Agricultural threats to aquatic insects and farmland birds in Prairie Canada
We are studying the environmental impact of agricultural practices and insecticide use in the Canadian Prairies. One group of insecticides, the Neonicotinoids - are an economically important group of chemicals - but with chemical properties that potentially threaten Canada's freshwater resources through reduced aquatic insect production with consequences for birds and wildlife that are dependent on insects for food.
AGRICULTURAL IMPACTS ON AERIAL INSECTIVORES AND FARMLAND BIRDS
Aerial insectivores, a diverse guild of birds that consume flying insects on the wing, are exhibiting large scale declines in their breeding ranges of North America. In addition, many granivorous farmland (grassland) birds are also showing steep losses. Although complex factors have been implicated, one principal hypothesis is that declines are greatest where there is more intensive agriculture. Landscape simplification, wetland loss and heavy reliance on pesticides and other agrochemicals has been ongoing with large scale shifts in agricultural land use practices can indirectly lead to reductions in insect prey, habitat suitability and toxicity to birds that are directly exposed to the pesticides. Collectively, these changes are believed to have exerted negative effects on insects, insect consumers and farmland bird species over vast geographies. This research aims to evaluate the processes, chemicals, locations and species that are most affected to help reverse declines.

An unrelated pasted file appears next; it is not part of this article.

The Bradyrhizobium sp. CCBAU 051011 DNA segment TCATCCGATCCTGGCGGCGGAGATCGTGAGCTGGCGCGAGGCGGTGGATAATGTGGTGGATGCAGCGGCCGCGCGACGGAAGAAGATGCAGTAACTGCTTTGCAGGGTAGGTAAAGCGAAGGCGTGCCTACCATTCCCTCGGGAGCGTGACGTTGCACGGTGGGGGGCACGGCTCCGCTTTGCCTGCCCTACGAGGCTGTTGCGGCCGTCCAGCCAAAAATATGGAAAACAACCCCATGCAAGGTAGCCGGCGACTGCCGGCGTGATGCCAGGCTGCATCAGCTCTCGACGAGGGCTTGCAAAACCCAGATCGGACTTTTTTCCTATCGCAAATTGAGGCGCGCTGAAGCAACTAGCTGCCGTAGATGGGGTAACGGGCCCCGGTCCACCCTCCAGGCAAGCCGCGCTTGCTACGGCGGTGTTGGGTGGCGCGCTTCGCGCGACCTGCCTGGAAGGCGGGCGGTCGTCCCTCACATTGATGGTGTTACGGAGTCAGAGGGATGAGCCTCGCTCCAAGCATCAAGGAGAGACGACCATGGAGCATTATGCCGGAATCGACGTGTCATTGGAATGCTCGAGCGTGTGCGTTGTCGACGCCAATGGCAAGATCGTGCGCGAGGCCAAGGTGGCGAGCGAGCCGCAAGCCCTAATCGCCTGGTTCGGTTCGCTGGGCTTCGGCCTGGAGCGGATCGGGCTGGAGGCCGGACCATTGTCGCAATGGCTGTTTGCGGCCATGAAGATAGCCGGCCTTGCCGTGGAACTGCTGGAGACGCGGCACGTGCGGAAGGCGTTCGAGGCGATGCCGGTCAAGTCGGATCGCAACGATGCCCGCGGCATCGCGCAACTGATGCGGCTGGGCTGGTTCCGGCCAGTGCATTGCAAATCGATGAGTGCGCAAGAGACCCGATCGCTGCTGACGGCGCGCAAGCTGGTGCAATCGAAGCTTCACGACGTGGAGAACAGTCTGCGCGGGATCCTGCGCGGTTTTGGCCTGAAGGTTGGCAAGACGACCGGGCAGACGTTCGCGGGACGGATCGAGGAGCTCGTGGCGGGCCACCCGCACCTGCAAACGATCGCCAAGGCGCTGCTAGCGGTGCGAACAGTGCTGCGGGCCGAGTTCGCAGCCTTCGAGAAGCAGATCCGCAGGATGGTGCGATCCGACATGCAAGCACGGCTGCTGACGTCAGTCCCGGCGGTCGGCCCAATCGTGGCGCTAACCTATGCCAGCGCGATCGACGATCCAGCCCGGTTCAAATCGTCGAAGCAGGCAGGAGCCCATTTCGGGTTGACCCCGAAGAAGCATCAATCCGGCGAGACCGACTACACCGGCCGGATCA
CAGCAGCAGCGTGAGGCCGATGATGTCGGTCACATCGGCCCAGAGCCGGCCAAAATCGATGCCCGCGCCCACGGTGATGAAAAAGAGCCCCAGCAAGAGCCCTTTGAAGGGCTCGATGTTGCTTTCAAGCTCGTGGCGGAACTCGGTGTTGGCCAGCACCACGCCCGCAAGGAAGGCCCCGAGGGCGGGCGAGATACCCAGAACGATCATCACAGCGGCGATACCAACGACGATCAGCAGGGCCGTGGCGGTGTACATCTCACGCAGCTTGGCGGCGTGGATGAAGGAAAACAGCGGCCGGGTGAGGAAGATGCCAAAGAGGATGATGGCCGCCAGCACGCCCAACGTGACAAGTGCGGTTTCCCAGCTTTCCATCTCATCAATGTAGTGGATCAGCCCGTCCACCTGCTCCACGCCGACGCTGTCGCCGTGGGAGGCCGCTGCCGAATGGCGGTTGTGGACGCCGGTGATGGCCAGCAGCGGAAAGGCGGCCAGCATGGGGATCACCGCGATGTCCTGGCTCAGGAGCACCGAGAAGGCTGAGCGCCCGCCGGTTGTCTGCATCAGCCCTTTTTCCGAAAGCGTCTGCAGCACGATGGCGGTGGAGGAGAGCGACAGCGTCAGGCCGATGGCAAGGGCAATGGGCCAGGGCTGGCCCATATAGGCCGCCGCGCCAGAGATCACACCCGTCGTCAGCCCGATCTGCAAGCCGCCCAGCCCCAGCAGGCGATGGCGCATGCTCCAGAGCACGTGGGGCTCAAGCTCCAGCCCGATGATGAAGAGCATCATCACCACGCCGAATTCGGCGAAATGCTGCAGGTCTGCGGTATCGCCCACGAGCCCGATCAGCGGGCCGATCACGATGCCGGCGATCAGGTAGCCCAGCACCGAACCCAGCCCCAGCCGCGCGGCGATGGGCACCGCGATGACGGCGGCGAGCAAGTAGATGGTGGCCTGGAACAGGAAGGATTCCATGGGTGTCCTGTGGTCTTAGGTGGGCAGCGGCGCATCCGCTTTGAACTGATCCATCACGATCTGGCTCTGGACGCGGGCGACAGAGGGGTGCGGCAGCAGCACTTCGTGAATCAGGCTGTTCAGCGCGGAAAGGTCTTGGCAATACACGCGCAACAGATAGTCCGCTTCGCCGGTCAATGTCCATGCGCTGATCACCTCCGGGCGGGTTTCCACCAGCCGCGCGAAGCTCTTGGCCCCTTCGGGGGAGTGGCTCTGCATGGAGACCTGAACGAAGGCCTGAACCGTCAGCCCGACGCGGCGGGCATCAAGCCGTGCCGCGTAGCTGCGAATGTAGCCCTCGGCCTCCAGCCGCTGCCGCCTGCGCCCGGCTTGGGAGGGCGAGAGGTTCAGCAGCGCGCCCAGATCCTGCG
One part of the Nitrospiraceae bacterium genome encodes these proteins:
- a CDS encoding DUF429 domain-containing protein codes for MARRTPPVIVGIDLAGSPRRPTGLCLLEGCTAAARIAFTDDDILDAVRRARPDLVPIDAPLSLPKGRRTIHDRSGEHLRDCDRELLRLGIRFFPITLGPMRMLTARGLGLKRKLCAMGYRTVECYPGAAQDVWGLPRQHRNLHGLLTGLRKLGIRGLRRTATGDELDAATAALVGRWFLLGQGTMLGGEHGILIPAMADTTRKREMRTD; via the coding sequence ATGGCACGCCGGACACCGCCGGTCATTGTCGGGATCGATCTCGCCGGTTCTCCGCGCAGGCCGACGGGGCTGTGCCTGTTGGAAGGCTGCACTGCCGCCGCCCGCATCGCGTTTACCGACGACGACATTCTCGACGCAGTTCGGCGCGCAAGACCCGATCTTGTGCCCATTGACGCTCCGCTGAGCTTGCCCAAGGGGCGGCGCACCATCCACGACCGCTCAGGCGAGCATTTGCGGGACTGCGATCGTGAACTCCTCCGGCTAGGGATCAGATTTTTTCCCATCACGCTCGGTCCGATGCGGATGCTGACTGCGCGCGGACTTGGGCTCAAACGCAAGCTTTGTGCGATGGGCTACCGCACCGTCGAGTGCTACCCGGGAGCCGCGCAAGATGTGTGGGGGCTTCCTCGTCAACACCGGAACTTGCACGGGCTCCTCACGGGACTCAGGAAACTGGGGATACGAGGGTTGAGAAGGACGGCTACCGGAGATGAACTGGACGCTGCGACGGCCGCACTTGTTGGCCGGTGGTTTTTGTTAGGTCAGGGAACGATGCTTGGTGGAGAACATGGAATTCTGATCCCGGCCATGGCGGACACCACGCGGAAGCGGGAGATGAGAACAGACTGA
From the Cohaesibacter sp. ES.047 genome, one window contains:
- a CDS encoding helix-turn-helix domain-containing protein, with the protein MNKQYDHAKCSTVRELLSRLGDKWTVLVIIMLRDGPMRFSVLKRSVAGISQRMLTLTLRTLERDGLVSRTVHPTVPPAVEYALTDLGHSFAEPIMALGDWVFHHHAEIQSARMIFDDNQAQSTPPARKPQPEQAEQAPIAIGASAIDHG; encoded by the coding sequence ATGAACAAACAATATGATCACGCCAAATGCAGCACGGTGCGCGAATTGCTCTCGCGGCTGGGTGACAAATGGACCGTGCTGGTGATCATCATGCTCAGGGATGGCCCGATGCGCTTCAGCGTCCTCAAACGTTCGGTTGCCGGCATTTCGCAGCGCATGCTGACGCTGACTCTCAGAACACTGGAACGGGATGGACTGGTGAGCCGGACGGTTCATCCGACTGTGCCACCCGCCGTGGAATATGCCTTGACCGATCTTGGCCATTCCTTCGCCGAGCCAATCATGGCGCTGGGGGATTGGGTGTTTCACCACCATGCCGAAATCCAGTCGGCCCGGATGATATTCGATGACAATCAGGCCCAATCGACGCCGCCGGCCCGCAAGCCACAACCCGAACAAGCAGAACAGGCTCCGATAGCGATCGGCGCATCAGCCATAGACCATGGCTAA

NEONICOTINOIDS AND OTHER AGROCHEMICALS IN PRAIRIE WETLANDS
Shifts in agriculture toward large-scale production, mechanization and mono-cropping have seen exponential growth in chemical inputs designed for improved crop yields. Current agricultural practices are highly dependent on pesticide use. Neonicotinoids are valued for their versatility in application, most are used as seed treatments on major Prairie crops such as canola (oilseed rape). In Canada’s Prairie Pothole Region (PPR), this is problematic as prime agricultural land is directly adjacent to ecologically important freshwater wetlands. We currently have a comprehensive set projects investigating potential impacts of neonicotinoids and other agrochemicals on Prairie wetland ecosystems using lab, semi-field (limnocorral), and field studies.